You don't say how old you are, whether or not you're close to menopause or whether you've concluded that you no longer need birth control because you're not sexually active. I discussed your question with Tieraona Low Dog, M.D., director of The Fellowship at the Arizona Center for Integrative Medicine and an expert on women's health. She told me that going off birth control pills abruptly can make you feel out of balance and irritable and can bring on irregular or heavy periods for a few months. Dr. Low Dog says these changes reflect your body's efforts to find its "new normal" without the influence of the hormones in the pill. She suggests going to a lower dose (20 mcg of estrogen) for two to three months to help ease the transition off medication.
Dr. Low Dog also recommends a supplement of 300-500 mg of chasteberry taken each morning for two to three months to help regulate your menstrual cycle and alleviate any PMS-type symptoms you may experience. She further suggests taking a good B-complex vitamin at this time, since long term use of birth control pills can deplete some B-vitamins.
If you've been on the pill for years, it's probably time to stop. Long-term use of oral contraceptives can increase the risk of cervical cancer. A 2003 analysis from England showed that the longer a woman takes birth control pills, the greater her overall risk of developing cervical cancer. The researchers reviewed 28 studies and found that compared to women who never took the pill, those who were on it for less than five years had a 10 percent increased risk of this disease; those who took it for five to nine years had a 60 percent increased risk; and those who took it for 10 years or more had fully double the risk. However, even double the risk isn't as scary as it sounds, since cervical cancer isn't very common these days. In the UK only 3,200 cases occur annually. In the U.S., some 12,000 women develop cervical cancer every year, most of whom have not been screened as recommended with regular Pap tests. Women between the ages of 21 to 29 should undergo cervical cancer screening with Pap tests every three years, and then every five years up to age 65 with Pap and additional tests for the presence of the human papilloma virus (HPV) that causes cervical cancer. Pap smears can detect cervical cancer at its earliest, curable stages.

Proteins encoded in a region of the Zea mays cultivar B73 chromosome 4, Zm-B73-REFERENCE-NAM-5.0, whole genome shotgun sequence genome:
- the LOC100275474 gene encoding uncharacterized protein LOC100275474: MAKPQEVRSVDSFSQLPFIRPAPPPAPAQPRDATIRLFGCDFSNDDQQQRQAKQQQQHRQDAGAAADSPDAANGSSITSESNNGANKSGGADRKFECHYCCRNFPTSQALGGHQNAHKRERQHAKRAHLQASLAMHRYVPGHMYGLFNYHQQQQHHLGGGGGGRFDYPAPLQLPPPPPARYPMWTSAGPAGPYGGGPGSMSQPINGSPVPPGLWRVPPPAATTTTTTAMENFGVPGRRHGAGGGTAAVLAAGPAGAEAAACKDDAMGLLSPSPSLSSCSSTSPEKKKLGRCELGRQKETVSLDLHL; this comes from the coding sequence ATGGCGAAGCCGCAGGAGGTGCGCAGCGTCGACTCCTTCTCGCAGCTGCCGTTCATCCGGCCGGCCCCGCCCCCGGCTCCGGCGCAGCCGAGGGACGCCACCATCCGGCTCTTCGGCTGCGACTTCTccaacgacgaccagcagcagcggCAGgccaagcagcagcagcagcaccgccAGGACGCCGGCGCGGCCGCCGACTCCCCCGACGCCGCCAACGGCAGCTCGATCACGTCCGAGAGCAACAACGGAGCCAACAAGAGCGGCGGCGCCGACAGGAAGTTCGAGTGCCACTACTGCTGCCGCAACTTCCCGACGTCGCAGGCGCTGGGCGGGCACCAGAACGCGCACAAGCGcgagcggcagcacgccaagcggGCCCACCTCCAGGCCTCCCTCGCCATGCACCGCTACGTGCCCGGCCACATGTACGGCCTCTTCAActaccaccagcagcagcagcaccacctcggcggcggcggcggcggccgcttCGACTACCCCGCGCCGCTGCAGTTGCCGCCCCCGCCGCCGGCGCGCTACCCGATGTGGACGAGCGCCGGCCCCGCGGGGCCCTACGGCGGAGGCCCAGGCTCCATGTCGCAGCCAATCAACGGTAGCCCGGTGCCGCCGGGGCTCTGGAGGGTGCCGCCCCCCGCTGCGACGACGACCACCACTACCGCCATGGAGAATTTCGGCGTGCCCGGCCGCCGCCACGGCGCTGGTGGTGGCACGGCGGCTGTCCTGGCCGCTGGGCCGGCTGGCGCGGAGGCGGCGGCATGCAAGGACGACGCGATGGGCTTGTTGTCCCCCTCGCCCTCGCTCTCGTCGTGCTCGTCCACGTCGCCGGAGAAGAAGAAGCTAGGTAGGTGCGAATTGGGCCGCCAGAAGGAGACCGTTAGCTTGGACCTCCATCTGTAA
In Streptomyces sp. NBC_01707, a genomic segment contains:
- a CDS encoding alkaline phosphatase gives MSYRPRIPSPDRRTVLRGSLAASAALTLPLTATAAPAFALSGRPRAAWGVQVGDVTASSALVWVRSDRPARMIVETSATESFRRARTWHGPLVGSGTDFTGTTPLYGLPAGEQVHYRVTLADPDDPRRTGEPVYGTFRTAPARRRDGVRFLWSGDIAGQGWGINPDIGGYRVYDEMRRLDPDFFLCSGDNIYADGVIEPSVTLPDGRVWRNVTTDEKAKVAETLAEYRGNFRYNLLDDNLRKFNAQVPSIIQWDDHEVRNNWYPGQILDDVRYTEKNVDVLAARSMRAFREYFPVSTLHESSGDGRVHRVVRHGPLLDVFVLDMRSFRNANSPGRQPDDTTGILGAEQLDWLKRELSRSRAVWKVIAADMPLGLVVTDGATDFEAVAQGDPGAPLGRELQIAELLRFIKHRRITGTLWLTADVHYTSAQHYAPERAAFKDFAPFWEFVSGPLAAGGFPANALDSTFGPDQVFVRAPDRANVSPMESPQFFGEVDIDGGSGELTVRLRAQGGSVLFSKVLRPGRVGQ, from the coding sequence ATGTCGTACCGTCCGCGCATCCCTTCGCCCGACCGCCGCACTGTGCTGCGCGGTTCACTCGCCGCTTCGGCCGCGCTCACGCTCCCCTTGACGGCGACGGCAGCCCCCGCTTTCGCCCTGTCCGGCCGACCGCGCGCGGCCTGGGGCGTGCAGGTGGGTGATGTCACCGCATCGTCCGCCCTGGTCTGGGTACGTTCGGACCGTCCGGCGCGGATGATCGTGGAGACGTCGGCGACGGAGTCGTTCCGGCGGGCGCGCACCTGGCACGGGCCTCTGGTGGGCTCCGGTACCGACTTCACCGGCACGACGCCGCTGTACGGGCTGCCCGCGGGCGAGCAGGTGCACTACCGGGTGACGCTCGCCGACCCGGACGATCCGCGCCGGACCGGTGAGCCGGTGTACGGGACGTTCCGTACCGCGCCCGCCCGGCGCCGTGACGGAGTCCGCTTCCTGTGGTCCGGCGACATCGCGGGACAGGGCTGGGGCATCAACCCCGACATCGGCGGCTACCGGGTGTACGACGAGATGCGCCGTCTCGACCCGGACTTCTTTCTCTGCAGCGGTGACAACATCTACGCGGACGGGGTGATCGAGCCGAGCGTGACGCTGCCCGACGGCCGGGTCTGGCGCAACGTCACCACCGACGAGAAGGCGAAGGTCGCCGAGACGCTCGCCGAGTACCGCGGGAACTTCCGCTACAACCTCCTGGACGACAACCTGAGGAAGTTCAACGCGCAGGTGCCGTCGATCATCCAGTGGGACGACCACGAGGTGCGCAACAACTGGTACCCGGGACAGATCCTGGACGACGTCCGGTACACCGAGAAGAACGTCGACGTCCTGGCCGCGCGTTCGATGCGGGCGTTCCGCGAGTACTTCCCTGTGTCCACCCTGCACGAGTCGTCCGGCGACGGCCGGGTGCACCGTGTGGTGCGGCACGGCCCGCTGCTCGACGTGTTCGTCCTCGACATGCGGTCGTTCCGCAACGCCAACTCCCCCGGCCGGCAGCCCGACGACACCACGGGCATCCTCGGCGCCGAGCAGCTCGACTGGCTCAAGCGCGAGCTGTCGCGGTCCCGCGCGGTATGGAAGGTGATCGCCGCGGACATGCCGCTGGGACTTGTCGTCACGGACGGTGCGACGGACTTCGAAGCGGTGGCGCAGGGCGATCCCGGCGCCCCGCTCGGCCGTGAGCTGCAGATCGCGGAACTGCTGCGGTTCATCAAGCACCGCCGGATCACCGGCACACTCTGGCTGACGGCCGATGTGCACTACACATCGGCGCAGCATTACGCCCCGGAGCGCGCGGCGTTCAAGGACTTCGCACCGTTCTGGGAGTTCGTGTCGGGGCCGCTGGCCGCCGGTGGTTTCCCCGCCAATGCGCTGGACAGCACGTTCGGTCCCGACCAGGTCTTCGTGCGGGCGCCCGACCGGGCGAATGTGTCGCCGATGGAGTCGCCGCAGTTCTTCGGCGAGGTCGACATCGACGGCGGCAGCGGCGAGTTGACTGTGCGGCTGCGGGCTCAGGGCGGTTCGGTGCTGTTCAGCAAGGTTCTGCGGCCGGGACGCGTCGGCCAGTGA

On the plus side, long-term use of birth control pills protects against ovarian cancer, a far worse and much less treatable disease than cervical cancer.
Dr. Low Dog notes that if you haven't reached menopause and are sexually active, there is the possibility of getting pregnant so you'll need some other form of contraception. I would encourage you to explore non-pharmacological approaches to birth control.
Andrew Weil, M.D.